The Pick of the Day is a rare sports coupe that’s small in size but big in style and drivability
Saturday is the biggest day of the year for Italian car lovers, Concorso Italiano, which also happens to be the largest concours gathering of Monterey Car Week. Ferraris, Lamborghinis, Maseratis, Alfa Romeos, Lancias, Fiats and other artistic expressions of Italian motoring will be presente in abbondanza.
The Pick of the Day is a rare sports coupe that despite its minuscule size would be a major standout at Concorso. The 1961 Cisitalia Abarth Scorpione is distinctively attractive, clad in elegant styling by Michelotti, and has a reputation for being a little performance dynamo.
Although produced in Argentina, where the Cisitalia auto company relocated, the Scorpione is as Italian as they come, built from Fiat components enhanced by motorsports great Carlo Abarth. Essentially the same car was produced and sold in Italy, where it was known as the Fiat Abarth 850 Scorpione Allamano. Only a few hundred of each brand were assembled.
Lightweight and powered by a competition-tuned 847cc 4-cylinder engine located in the rear, the Scorpione is as quick and agile as many more-substantial sports cars of the era. Riding on a 79-inch wheelbase and weighing a svelte 1,400 pounds, the attractive coupe gets a lot of performance from the free-revving, 55-horsepower engine.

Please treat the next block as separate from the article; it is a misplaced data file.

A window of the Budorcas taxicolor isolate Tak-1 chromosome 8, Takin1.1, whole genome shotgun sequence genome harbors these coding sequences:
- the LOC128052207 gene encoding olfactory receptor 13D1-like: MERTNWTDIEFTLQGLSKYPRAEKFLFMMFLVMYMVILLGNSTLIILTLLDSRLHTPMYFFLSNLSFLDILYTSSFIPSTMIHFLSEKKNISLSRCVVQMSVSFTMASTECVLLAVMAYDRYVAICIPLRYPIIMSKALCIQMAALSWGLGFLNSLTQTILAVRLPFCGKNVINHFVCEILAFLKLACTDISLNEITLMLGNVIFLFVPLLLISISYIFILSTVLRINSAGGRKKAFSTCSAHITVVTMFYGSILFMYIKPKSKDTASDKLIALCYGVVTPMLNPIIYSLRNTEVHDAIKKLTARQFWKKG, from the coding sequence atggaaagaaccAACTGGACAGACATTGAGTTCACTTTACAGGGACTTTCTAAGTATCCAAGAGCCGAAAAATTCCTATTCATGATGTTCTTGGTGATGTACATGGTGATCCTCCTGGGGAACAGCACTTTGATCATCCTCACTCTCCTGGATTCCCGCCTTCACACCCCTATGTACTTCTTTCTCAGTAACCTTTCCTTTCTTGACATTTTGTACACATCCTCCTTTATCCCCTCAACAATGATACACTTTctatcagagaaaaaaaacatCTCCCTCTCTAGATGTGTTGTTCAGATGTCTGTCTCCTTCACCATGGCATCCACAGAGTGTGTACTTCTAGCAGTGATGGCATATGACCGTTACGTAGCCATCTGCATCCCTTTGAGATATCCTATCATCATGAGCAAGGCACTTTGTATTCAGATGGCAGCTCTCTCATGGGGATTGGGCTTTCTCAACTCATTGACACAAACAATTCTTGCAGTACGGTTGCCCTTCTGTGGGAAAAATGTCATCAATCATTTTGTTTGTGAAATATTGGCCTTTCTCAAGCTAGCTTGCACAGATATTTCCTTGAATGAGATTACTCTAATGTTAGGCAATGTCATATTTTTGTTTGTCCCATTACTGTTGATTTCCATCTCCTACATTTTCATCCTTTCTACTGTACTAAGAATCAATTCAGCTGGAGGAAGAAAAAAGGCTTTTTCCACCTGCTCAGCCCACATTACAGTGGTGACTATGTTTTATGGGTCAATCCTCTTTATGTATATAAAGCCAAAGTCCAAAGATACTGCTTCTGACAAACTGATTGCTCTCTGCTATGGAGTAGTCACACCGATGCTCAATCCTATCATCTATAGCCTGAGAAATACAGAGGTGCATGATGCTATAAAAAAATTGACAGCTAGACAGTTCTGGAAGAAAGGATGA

“This delectable Cisitalia Abarth Scorpione from 1961 is one of the incredibly rare Argentine-built 850 Allemano variants,” according to the St. Louis, Missouri, dealer advertising the Cisitalia Abarth on ClassicCars.com. “Finished in an understated shade of Bronzo Metallizato over a light tan interior, it is very well-presented and restored to original specification.”
The Scorpione was originally sold as a premium car, well-equipped and furnished with high-quality seats and trim.
“Despite the diminutive proportions, this was a rather expensive GT car in its day, so was well-equipped with a full array of Jaeger dials, leather luggage straps, and upmarket upholstery materials,” the dealer notes. “In this car, the driver grips a fabulous, period-correct Franco Conti three-spoke steering wheel, and it features one of our favorite period accessories, a rare and super-cool Voxson Vanguard 736 combination radio/rear view mirror.”
While the Scorpione would be welcomed enthusiastically at just about any Italian car gathering, with an asking price of $98,500, it would most-likely be the most modestly priced car in the sea of Ferraris, Lamborghinis, etc.
And as much fun to drive as any of them.
To view this listing on ClassicCars.com, see Pick of the Day.